Although the rate of impaired driving has increased in both states, a significant proportion of those arrested had other drugs in their system aside from weed. Perhaps the biggest myth that was busted related to youth exposure. It was assumed that legalization would significantly increase teenage use of marijuana. In 2010, 20% of tenth grade students in Washington admitted to using weed. After legalization in 2016, the rate had fallen to 17%. Colorado teens also showed a slight reduction in cannabis consumption.

A study by economist Davide Dragone was published in the Journal of Economic Behavior and Organization and focused on the difference in crime rates between the states of Washington and Oregon in 2013 and 2014. Marijuana was legal in Washington by that stage, but illegal in neighboring Oregon.

The results were pretty eye-opening. First of all, Washington state reported a reduction in rapes and property crimes in 2013-2014 relative to the three years before legalization. Remarkably, the study also discovered that Washington’s rape and property crime rate was lower than in Oregon in 2013 and 2014! Rapes were reduced by 15-30%, and thefts were cut by 10-20%. Another interesting ‘side effect’ was a reduction in binge alcohol drinking.

Border Crime

One of the biggest issues surrounding marijuana legalization is arguably the impact it will have on criminal gangs. Some believe it only heightens gang activity because they still have a black market to fall back on, but with fewer customers, there is greater competition which inevitably leads to violence.

However, a study published in The Economic Journal in June 2017 by Gavrilova, Kamada, and Zoutman, reported a 12.5% decrease in violent crime (including murder, aggravated assaults, and robberies) in counties close to the Mexican border where it was legal to use and grow medical marijuana. According to Gavrilova, medical marijuana laws (MMLs) enable people to plant weed in the United States legally. As a result, there is no need to purchase weed illegally.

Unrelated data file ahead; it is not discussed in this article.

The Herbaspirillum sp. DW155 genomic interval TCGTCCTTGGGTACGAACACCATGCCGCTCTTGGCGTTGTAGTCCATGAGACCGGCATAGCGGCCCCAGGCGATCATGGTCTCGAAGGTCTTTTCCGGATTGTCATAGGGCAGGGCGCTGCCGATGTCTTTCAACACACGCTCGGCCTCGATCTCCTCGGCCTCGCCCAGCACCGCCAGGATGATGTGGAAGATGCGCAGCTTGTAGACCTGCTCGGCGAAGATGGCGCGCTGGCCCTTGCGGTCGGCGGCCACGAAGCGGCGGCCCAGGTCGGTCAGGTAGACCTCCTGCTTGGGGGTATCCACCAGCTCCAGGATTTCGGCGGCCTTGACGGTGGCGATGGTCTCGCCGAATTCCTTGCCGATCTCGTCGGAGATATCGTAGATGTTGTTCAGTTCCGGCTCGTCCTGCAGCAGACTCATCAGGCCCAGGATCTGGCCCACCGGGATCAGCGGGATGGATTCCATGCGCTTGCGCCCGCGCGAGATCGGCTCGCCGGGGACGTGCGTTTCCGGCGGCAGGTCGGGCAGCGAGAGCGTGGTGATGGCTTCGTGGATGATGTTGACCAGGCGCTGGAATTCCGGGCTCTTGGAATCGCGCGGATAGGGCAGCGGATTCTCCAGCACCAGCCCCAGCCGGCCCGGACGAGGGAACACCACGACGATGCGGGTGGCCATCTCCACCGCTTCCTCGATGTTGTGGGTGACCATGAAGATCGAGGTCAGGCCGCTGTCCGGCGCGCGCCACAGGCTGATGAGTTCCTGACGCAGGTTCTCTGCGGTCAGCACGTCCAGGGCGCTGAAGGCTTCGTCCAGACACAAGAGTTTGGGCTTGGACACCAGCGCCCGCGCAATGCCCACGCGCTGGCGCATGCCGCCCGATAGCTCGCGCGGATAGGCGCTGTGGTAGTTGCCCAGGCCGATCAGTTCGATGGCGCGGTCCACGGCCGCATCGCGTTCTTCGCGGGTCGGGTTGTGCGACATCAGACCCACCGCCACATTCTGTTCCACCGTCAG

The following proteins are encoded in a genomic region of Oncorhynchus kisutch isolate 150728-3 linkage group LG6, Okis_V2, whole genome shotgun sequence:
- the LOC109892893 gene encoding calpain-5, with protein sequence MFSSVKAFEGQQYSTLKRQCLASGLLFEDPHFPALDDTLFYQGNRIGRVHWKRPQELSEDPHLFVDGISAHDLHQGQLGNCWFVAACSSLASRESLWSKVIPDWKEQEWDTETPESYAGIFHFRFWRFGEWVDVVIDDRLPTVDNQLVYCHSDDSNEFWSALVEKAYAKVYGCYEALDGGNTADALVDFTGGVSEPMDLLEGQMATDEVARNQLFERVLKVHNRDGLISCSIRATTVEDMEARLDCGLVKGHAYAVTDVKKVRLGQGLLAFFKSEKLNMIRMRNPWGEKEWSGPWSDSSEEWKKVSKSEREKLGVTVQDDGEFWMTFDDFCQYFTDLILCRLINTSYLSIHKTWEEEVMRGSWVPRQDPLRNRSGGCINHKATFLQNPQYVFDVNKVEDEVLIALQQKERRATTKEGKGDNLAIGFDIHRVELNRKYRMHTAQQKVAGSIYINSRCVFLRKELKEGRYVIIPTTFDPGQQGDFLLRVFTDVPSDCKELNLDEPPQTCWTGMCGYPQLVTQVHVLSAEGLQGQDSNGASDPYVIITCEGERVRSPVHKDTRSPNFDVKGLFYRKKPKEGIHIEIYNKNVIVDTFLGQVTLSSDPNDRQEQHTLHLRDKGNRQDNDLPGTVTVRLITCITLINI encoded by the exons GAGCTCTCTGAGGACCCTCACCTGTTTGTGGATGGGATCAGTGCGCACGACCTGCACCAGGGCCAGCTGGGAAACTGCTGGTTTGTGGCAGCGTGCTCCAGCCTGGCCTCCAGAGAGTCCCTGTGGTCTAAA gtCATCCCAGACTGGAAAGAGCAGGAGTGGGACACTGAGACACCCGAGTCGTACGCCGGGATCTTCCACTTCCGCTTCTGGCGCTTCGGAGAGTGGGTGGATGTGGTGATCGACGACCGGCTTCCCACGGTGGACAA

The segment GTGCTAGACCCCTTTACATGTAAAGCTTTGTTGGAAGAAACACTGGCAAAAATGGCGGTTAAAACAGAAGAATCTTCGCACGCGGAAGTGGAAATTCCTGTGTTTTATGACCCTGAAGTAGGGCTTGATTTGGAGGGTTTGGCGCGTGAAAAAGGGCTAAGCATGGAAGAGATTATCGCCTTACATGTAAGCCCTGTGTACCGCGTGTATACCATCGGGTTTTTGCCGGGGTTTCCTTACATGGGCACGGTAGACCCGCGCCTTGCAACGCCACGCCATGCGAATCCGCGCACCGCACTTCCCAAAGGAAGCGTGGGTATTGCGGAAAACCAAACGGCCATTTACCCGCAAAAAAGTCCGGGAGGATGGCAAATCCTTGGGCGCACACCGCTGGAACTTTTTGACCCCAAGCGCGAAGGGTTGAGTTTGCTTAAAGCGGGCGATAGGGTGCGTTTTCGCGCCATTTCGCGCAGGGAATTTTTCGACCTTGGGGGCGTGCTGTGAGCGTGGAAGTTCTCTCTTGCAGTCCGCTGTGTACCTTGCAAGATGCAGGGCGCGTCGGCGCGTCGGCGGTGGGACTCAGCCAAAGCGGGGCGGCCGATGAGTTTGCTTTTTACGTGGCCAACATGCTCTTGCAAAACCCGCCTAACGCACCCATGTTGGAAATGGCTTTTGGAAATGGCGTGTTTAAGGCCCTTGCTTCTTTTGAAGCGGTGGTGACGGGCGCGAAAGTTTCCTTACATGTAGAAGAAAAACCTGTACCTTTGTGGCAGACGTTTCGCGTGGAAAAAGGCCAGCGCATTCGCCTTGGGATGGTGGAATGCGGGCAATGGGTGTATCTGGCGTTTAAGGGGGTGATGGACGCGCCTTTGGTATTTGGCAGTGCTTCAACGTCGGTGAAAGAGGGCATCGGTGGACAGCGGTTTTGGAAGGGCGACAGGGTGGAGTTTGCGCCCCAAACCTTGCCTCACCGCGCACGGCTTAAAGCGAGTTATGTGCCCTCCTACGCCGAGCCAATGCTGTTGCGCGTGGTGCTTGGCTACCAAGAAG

Overall, robberies are down 19%, homicides by 10%, and assaults by 9%, in counties close to the border with MMLs. Unsurprisingly, drug-law related homicides have fallen by an astounding 41%. Four American states share the 1,954-mile continental border with Mexico: California, Arizona, New Mexico, and Texas. The Lone Star State is the only one without MMLs. There is a total of 23 U.S. counties on the border, along with 39 Mexican municipalities.

The majority of illegal drugs that enter the United States come from Mexico in what has become a $6 billion market. It isn’t all good news; drug trafficking organizations are likely to start growing their weed legally on U.S. soil and are also growing opium in Mexico to produce heroin which they smuggle into America. However, the fall in demand for black market weed in border states means crime has inevitably fallen.

Final Thoughts on Marijuana & Crime

You don’t need to be an expert in the analysis of criminal minds to understand that keeping marijuana on the black market is what will increase crime rates. Any increase in weed-related criminal activity is occurring in states where the herb is illegal. Gangs grow weed legally, then transport it across state lines to sell on the black market. No matter the criminal enterprise, violence will always follow.

In states where marijuana is legal, crime has fallen overall because there is no need to engage in illegal activity. Cannabis typically produces a state of relaxation and euphoria which ensures most users are not in the state of mind required for any form of criminal behavior, let alone violence. It is also interesting to note that teenage use has NOT increased as expected. Perhaps the ‘thrill’ is gone if it is legal, even though underage use is obviously against the law. Ultimately, the likes of Jeff Sessions don’t have a leg to stand on, and it’s only a matter of time before everyone knows it.